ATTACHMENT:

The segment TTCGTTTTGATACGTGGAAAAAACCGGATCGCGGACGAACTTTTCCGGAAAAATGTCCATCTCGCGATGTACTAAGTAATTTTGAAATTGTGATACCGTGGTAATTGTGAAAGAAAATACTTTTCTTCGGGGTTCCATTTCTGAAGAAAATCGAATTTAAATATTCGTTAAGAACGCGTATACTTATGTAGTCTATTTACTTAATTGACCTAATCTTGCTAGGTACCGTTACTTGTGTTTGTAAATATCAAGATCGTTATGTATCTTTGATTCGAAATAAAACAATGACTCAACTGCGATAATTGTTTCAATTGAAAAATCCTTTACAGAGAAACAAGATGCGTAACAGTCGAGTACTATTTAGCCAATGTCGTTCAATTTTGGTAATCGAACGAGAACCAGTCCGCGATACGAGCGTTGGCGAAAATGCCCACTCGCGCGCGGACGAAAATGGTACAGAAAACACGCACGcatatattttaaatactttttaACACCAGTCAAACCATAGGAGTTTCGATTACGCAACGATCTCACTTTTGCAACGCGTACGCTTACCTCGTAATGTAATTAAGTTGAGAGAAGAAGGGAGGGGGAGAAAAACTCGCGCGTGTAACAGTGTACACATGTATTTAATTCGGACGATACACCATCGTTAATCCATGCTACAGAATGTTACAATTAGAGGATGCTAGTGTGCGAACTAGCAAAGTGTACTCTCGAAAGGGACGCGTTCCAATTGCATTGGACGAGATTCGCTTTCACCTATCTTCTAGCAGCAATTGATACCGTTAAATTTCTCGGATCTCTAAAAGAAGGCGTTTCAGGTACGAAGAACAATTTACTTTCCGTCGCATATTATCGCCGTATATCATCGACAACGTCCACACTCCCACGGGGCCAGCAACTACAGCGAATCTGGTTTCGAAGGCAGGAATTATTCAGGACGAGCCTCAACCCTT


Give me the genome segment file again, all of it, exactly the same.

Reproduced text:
The segment TTCGTTTTGATACGTGGAAAAAACCGGATCGCGGACGAACTTTTCCGGAAAAATGTCCATCTCGCGATGTACTAAGTAATTTTGAAATTGTGATACCGTGGTAATTGTGAAAGAAAATACTTTTCTTCGGGGTTCCATTTCTGAAGAAAATCGAATTTAAATATTCGTTAAGAACGCGTATACTTATGTAGTCTATTTACTTAATTGACCTAATCTTGCTAGGTACCGTTACTTGTGTTTGTAAATATCAAGATCGTTATGTATCTTTGATTCGAAATAAAACAATGACTCAACTGCGATAATTGTTTCAATTGAAAAATCCTTTACAGAGAAACAAGATGCGTAACAGTCGAGTACTATTTAGCCAATGTCGTTCAATTTTGGTAATCGAACGAGAACCAGTCCGCGATACGAGCGTTGGCGAAAATGCCCACTCGCGCGCGGACGAAAATGGTACAGAAAACACGCACGcatatattttaaatactttttaACACCAGTCAAACCATAGGAGTTTCGATTACGCAACGATCTCACTTTTGCAACGCGTACGCTTACCTCGTAATGTAATTAAGTTGAGAGAAGAAGGGAGGGGGAGAAAAACTCGCGCGTGTAACAGTGTACACATGTATTTAATTCGGACGATACACCATCGTTAATCCATGCTACAGAATGTTACAATTAGAGGATGCTAGTGTGCGAACTAGCAAAGTGTACTCTCGAAAGGGACGCGTTCCAATTGCATTGGACGAGATTCGCTTTCACCTATCTTCTAGCAGCAATTGATACCGTTAAATTTCTCGGATCTCTAAAAGAAGGCGTTTCAGGTACGAAGAACAATTTACTTTCCGTCGCATATTATCGCCGTATATCATCGACAACGTCCACACTCCCACGGGGCCAGCAACTACAGCGAATCTGGTTTCGAAGGCAGGAATTATTCAGGACGAGCCTCAACCCTT